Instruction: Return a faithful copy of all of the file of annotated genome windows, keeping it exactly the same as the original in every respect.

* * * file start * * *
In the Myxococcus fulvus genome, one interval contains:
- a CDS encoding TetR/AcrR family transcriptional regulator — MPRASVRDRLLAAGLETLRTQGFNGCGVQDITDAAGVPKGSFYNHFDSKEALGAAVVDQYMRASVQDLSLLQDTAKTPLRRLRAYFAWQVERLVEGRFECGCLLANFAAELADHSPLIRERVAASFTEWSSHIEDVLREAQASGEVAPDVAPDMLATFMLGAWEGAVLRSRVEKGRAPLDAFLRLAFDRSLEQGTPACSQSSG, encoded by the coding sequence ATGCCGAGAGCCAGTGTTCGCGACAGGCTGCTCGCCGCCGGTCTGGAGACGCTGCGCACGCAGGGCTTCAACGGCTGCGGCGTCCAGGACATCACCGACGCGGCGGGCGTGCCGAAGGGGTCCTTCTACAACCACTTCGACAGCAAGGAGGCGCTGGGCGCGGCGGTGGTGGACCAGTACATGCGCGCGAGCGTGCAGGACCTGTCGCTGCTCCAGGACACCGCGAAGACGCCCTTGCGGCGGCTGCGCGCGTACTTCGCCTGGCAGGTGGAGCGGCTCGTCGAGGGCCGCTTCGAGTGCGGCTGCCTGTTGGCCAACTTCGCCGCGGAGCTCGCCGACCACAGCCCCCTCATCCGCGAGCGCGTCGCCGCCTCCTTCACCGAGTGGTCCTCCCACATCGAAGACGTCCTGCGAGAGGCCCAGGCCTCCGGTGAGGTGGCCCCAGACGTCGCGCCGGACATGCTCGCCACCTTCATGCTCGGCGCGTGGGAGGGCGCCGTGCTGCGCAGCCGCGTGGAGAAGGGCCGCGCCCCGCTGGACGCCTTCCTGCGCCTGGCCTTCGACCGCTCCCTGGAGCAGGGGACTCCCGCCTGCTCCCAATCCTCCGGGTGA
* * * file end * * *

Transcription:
In the Myxococcus fulvus genome, one interval contains:
- a CDS encoding TetR/AcrR family transcriptional regulator — MPRASVRDRLLAAGLETLRTQGFNGCGVQDITDAAGVPKGSFYNHFDSKEALGAAVVDQYMRASVQDLSLLQDTAKTPLRRLRAYFAWQVERLVEGRFECGCLLANFAAELADHSPLIRERVAASFTEWSSHIEDVLREAQASGEVAPDVAPDMLATFMLGAWEGAVLRSRVEKGRAPLDAFLRLAFDRSLEQGTPACSQSSG, encoded by the coding sequence ATGCCGAGAGCCAGTGTTCGCGACAGGCTGCTCGCCGCCGGTCTGGAGACGCTGCGCACGCAGGGCTTCAACGGCTGCGGCGTCCAGGACATCACCGACGCGGCGGGCGTGCCGAAGGGGTCCTTCTACAACCACTTCGACAGCAAGGAGGCGCTGGGCGCGGCGGTGGTGGACCAGTACATGCGCGCGAGCGTGCAGGACCTGTCGCTGCTCCAGGACACCGCGAAGACGCCCTTGCGGCGGCTGCGCGCGTACTTCGCCTGGCAGGTGGAGCGGCTCGTCGAGGGCCGCTTCGAGTGCGGCTGCCTGTTGGCCAACTTCGCCGCGGAGCTCGCCGACCACAGCCCCCTCATCCGCGAGCGCGTCGCCGCCTCCTTCACCGAGTGGTCCTCCCACATCGAAGACGTCCTGCGAGAGGCCCAGGCCTCCGGTGAGGTGGCCCCAGACGTCGCGCCGGACATGCTCGCCACCTTCATGCTCGGCGCGTGGGAGGGCGCCGTGCTGCGCAGCCGCGTGGAGAAGGGCCGCGCCCCGCTGGACGCCTTCCTGCGCCTGGCCTTCGACCGCTCCCTGGAGCAGGGGACTCCCGCCTGCTCCCAATCCTCCGGGTGA